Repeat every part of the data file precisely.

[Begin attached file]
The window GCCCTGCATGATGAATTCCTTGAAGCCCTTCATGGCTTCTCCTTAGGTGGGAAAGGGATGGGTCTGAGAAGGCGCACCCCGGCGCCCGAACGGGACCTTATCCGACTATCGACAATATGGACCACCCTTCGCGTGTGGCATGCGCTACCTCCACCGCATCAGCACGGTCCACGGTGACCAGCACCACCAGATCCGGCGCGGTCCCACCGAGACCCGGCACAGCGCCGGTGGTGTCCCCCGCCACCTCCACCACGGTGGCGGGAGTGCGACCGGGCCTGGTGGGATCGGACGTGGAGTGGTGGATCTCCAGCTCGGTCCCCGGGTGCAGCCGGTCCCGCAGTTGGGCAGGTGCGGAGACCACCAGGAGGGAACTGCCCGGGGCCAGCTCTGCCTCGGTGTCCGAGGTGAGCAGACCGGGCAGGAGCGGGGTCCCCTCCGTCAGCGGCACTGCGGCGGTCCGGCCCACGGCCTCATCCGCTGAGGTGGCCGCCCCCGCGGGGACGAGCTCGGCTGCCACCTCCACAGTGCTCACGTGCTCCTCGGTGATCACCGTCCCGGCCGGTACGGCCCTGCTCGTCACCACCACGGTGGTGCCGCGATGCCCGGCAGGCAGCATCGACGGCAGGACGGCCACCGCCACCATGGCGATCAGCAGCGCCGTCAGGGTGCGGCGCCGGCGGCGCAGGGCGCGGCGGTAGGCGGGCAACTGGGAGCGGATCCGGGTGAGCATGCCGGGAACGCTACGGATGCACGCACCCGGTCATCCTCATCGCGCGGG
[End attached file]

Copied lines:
The window GCCCTGCATGATGAATTCCTTGAAGCCCTTCATGGCTTCTCCTTAGGTGGGAAAGGGATGGGTCTGAGAAGGCGCACCCCGGCGCCCGAACGGGACCTTATCCGACTATCGACAATATGGACCACCCTTCGCGTGTGGCATGCGCTACCTCCACCGCATCAGCACGGTCCACGGTGACCAGCACCACCAGATCCGGCGCGGTCCCACCGAGACCCGGCACAGCGCCGGTGGTGTCCCCCGCCACCTCCACCACGGTGGCGGGAGTGCGACCGGGCCTGGTGGGATCGGACGTGGAGTGGTGGATCTCCAGCTCGGTCCCCGGGTGCAGCCGGTCCCGCAGTTGGGCAGGTGCGGAGACCACCAGGAGGGAACTGCCCGGGGCCAGCTCTGCCTCGGTGTCCGAGGTGAGCAGACCGGGCAGGAGCGGGGTCCCCTCCGTCAGCGGCACTGCGGCGGTCCGGCCCACGGCCTCATCCGCTGAGGTGGCCGCCCCCGCGGGGACGAGCTCGGCTGCCACCTCCACAGTGCTCACGTGCTCCTCGGTGATCACCGTCCCGGCCGGTACGGCCCTGCTCGTCACCACCACGGTGGTGCCGCGATGCCCGGCAGGCAGCATCGACGGCAGGACGGCCACCGCCACCATGGCGATCAGCAGCGCCGTCAGGGTGCGGCGCCGGCGGCGCAGGGCGCGGCGGTAGGCGGGCAACTGGGAGCGGATCCGGGTGAGCATGCCGGGAACGCTACGGATGCACGCACCCGGTCATCCTCATCGCGCGGG